If You Can Answer Yes to These 4 Questions; You Will Grow Your Net Worth! (Part 2)

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This article is the second part of a two part series, discussing 4 characteristics that accumulators of wealth share.

The first part of this series explored why it is necessary to know how much you spend on shelter, clothing and food (in other words basics) every year. Knowing this will allow you to control your consumption rather than letting consumption control you! This post explores three more characteristics that high accumulators of wealth share. If you wish to grow your net worth/ wealth and retain it, you must be able to answer YES to these questions:

 Question 2: Do you operate on an annual budget?

Allocating your expected future earnings to different consumption and savings and/or investment categories for the year is important so that you’re able to cope with any unexpected situations, and also live comfortably.

A lot of people see budgets as restricting, and therefore a bad thing. However, a budget actually gives you freedom because it tells you all things that you can actually do with your money. Personally, creating and (somewhat) sticking to my budget gives me peace of mind, as it means I won’t have some month left at the end of my money, in other words, I don’t run out of money before the end of the month. It also allows me to pursue a lifestyle I like and can afford.

By budgeting for my travel and reducing the amount of money I spend on clothes and shoes; I am able to do something that means more to me: see the world. Budgeting means that I get to go away for summer with my friends, rather than sit in my room, sighing and staring at my friends’ Instagram pictures of them sipping on daiquiris on a beach in Thailand.

Equally important, budgeting allows you to allocate a percentage of your income towards retirement and other financial goals (e.g. paying off student debt; building an emergency fund etc.)

If your answer is NOT yes:

Just imagine never being able to retire – If this doesn’t motivate you to start budgeting then I don’t know what will. If you do not know where to start; check out my post on how to Build A Budget That Works [With Free Budget Template]

 Question 3: Do you have clearly defined daily, weekly, monthly, annual, and life-time goals?

The goals you set for yourself guide the choices/ decisions you make today. For example, if your goal is to have a net worth of $500,000 in three years. You will plan accordingly and make the necessary sacrifices. For example, you will be motivated to use your time wisely and start up a side business and maintain multiple streams of income, rather than depending solely on your 9 to 5 job. You might decide to live with roommates and pay $400 rent rather than live alone and pay $1,200 in rent and you might decide to use public transport/ a bicycle rather than buy a car.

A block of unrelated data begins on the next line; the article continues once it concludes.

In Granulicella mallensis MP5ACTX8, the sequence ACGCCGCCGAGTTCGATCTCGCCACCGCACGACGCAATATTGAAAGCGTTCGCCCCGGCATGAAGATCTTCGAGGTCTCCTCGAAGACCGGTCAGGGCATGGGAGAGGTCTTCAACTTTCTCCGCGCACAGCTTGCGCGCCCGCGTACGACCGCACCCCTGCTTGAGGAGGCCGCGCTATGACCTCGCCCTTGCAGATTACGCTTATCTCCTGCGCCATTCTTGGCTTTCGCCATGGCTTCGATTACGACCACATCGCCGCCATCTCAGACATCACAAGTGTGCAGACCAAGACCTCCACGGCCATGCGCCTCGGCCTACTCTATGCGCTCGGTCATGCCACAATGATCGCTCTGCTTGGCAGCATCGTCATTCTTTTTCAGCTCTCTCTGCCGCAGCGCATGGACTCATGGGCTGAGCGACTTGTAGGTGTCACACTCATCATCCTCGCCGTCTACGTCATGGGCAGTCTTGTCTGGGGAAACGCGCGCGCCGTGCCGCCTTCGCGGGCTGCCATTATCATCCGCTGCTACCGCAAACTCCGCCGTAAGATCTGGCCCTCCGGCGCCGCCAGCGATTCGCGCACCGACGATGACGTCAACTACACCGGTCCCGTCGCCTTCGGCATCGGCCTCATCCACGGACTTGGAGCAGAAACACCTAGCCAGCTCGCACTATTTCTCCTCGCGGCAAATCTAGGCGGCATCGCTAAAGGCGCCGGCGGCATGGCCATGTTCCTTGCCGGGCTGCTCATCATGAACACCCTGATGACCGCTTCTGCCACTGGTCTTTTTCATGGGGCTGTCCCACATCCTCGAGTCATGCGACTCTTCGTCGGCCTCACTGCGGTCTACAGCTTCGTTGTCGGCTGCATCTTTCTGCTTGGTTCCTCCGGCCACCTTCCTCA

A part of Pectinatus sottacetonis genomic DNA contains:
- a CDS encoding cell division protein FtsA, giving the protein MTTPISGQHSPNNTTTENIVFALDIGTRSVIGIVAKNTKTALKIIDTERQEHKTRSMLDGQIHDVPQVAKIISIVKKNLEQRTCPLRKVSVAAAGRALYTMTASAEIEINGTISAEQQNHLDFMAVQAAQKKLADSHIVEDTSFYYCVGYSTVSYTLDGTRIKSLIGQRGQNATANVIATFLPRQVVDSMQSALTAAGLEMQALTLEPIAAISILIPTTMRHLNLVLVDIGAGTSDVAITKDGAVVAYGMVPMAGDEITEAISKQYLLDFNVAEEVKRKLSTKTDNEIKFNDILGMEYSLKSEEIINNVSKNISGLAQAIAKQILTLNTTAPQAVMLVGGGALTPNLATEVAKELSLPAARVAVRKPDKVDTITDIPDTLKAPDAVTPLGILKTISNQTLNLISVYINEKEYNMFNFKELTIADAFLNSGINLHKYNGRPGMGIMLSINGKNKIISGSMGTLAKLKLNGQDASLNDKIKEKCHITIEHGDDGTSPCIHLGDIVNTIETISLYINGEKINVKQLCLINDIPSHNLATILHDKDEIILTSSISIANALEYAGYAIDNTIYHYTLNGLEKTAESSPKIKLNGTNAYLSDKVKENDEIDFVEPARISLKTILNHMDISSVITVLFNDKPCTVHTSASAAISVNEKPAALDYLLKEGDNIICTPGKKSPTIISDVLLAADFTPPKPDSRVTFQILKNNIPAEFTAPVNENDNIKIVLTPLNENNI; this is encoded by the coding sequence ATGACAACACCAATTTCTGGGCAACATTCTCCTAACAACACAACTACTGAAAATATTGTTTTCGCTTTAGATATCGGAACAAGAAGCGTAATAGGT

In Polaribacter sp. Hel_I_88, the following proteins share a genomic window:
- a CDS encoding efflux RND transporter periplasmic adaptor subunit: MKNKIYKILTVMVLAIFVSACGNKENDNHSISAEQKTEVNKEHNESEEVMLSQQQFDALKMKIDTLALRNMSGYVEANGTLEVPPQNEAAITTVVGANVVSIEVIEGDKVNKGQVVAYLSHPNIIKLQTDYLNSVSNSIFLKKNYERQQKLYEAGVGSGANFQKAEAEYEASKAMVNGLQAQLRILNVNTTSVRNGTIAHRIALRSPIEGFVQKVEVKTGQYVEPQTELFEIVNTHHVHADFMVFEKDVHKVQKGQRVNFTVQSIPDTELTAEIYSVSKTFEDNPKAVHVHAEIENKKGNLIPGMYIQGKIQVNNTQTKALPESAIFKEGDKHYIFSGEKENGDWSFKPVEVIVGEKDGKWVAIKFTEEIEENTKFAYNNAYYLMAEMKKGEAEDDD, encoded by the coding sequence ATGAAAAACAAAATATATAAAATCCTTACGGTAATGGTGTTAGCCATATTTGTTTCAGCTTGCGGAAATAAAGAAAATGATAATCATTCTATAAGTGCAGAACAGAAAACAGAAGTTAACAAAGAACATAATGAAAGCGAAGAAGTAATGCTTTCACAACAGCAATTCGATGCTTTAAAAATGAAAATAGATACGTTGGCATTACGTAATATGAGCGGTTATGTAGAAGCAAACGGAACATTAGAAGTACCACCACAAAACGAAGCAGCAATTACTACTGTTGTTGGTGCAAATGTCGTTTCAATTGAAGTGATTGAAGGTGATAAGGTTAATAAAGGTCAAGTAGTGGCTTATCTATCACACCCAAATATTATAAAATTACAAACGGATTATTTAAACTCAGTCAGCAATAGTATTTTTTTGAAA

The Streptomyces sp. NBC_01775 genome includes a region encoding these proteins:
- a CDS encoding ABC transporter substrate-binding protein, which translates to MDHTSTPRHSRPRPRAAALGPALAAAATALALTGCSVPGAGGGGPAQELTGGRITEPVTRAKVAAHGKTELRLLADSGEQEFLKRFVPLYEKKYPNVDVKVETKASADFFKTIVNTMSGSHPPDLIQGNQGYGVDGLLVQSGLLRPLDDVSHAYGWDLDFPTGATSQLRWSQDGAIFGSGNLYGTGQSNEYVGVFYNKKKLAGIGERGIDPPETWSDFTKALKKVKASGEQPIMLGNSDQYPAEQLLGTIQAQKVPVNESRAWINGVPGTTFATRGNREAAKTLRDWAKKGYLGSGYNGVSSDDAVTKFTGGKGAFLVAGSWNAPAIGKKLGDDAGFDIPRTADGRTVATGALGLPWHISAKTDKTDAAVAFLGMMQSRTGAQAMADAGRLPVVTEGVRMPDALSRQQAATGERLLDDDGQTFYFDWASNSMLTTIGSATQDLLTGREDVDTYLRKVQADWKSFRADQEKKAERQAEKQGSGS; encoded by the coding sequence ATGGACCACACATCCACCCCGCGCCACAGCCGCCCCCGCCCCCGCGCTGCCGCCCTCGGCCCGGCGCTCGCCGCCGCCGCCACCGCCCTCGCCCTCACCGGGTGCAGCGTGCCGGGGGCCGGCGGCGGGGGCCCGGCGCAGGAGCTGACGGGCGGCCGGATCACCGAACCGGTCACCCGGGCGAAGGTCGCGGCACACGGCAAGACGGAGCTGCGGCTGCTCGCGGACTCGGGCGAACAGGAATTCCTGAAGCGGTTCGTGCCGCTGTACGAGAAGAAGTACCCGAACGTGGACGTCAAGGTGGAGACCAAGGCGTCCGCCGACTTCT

However, if your goal is simply to appear wealthy you will be motivated to involve in conspicuous consumption, which only destroys your net worth! Ultimately, the goals you set for yourself affect your financial habits today.

If your answer is NOT yes:

You need to set some goals and achieve them! If you’re unsure about where to start the easiest way is to think about what kind of person you want to be and work towards that each day and make daily choices/ decisions that will allow you be that person you envision. Here are some goals I set for myself and a 2016 goal worksheet to help you get started!

Question 4: Do you spend a lot of time planning your financial future?

Do you consider yourself a planner? Most millionaires consider themselves as planners, who spend a lot of time planning for their financial future. By planning, I mean studying and figuring out investment decisions to take, and managing your current investments. Some planning activities include making detailed savings and investment plans; researching companies, industries, and financial instruments to invest in; taking time to build an effective portfolio; and rebalancing your portfolio. It could also mean talking to a financial adviser to help you figure this out.

If your answer is NOT yes:

Consider dedicating an hour per month towards planning your financial future as a start, as time goes on you can put in more and more time. To make this process simpler, use tools like Microsoft Excel which makes it easy for you to measure your progress. If this number’s life didn’t choose you, then you can get a financial adviser to help with this (but remember, qualified people don’t come cheap).

 

 

 

Written By

Chinazom graduated with a Bachelor of Commerce in Accounting with Distinction in 2015. She works as an auditor at a Big 4 accounting firm in Toronto, Canada. She has passed her CFA Level 1 exam and is currently in training to become a CPA (Chartered Professional Accountant) in Canada. She loves to volunteer and she is currently the Human Resources Chair of the United Nations Association in Canada - Toronto Branch. She is currently on a journey to financial independence and hopes she can inspire young people to achieve their financial goals.

2 Comments

  • This is really great stuff! Wanted to add that another thing that could be helpful for our generation since we’re always on our phones is to use personal finance apps like Mint to monitor spending and help stick to budgets. I have an Excel template I set up, but I can be bad at constantly going back to record as I spend. With Mint, since it’s connected to your card and account it records it and shows how much you have left of your monthly budget for food, for example. It’s been helpful for me, so I just thought I’d share. Keep it up!

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